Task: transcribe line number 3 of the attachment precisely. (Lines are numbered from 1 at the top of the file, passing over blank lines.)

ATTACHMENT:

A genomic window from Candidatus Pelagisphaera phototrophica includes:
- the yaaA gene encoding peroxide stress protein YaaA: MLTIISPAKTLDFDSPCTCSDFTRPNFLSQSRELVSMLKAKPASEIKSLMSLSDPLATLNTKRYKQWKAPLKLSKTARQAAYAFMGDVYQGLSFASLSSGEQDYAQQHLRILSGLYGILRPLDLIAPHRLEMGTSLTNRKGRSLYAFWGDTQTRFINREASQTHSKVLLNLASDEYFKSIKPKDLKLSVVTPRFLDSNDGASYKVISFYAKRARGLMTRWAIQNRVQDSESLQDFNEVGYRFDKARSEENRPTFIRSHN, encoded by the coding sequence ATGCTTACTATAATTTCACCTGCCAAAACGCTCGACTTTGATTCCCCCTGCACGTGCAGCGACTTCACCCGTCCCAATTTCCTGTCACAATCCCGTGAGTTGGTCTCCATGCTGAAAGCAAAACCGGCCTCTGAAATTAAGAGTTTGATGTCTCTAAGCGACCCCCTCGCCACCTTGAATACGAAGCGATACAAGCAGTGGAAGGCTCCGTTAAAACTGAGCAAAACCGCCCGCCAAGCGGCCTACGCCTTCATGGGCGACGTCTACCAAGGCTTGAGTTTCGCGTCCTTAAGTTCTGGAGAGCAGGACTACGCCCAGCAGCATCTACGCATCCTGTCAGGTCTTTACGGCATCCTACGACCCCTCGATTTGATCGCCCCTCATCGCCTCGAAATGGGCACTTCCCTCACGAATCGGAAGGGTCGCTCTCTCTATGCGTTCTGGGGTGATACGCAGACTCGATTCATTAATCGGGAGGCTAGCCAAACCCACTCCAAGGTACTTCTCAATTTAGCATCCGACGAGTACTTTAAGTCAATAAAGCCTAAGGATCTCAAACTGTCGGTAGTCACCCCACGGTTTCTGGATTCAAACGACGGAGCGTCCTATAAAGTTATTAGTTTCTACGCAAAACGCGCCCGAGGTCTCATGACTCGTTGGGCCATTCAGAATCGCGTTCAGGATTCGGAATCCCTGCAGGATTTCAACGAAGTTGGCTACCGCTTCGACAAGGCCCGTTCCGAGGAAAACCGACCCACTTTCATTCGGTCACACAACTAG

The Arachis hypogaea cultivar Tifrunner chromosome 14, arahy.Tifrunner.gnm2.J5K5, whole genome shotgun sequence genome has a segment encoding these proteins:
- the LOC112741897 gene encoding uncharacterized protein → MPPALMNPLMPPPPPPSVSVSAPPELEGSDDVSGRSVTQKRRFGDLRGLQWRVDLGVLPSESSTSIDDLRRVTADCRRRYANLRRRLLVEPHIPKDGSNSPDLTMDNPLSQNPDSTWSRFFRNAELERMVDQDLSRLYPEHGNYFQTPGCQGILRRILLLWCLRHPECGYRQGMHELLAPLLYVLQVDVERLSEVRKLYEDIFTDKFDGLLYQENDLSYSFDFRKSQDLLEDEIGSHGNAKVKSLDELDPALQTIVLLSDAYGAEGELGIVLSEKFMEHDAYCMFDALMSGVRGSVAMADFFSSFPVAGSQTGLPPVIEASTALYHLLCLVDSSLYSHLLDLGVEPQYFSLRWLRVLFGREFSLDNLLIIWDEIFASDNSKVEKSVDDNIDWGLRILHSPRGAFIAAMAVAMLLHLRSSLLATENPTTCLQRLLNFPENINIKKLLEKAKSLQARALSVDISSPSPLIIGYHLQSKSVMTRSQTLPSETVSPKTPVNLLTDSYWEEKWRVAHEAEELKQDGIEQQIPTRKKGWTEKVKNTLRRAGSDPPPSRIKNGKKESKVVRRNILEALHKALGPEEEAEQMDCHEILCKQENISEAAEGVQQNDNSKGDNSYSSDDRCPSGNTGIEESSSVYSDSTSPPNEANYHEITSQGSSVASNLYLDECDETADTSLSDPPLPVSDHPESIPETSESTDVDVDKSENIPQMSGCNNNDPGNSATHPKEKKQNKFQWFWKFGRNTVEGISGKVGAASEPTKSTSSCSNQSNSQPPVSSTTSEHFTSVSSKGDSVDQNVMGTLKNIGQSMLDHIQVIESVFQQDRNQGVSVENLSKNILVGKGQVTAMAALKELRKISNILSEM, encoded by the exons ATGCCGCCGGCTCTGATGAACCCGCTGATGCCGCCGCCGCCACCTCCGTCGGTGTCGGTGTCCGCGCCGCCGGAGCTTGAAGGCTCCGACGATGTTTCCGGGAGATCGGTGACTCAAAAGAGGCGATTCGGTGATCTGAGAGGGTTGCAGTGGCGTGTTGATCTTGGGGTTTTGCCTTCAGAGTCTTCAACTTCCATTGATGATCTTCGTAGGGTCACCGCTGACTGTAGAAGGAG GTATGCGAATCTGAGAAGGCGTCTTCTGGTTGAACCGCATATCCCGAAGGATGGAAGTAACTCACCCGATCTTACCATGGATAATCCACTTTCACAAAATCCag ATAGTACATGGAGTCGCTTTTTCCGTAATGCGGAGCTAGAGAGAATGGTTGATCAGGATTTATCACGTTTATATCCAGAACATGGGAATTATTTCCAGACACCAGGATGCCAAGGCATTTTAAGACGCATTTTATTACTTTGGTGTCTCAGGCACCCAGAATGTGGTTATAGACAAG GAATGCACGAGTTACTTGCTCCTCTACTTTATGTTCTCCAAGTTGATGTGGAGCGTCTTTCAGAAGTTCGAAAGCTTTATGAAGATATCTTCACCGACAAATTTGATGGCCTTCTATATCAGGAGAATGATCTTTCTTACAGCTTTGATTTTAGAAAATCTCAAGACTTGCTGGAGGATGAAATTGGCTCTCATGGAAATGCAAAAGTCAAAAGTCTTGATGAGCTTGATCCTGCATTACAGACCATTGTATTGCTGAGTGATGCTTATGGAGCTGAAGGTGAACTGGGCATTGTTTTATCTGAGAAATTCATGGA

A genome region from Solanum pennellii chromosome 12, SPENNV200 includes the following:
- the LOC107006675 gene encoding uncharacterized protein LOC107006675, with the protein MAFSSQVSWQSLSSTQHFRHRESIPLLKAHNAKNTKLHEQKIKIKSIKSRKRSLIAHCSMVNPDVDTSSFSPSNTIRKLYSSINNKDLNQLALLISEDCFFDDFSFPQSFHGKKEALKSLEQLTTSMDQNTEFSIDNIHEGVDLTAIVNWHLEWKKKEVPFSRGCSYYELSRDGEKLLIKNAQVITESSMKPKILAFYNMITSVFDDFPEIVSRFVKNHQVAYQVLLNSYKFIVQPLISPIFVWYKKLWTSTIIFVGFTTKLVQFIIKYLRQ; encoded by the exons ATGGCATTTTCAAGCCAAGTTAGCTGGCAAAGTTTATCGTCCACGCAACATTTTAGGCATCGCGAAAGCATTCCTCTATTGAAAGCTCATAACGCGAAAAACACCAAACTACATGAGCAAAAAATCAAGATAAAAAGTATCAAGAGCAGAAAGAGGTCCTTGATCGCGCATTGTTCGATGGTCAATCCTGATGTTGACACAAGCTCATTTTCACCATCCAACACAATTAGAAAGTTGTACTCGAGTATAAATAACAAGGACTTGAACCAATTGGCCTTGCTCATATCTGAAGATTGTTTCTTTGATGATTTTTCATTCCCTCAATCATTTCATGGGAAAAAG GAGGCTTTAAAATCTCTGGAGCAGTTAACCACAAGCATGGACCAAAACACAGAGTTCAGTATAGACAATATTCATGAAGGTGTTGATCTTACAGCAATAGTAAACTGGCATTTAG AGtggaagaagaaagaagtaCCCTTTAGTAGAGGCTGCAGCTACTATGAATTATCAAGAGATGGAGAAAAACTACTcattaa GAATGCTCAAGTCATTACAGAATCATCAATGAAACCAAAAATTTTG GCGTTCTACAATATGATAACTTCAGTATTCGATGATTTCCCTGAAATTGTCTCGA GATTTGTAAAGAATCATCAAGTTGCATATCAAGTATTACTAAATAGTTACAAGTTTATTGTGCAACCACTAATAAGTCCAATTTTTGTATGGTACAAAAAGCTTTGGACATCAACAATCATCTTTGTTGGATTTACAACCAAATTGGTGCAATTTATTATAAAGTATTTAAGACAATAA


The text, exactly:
The Arachis hypogaea cultivar Tifrunner chromosome 14, arahy.Tifrunner.gnm2.J5K5, whole genome shotgun sequence genome has a segment encoding these proteins: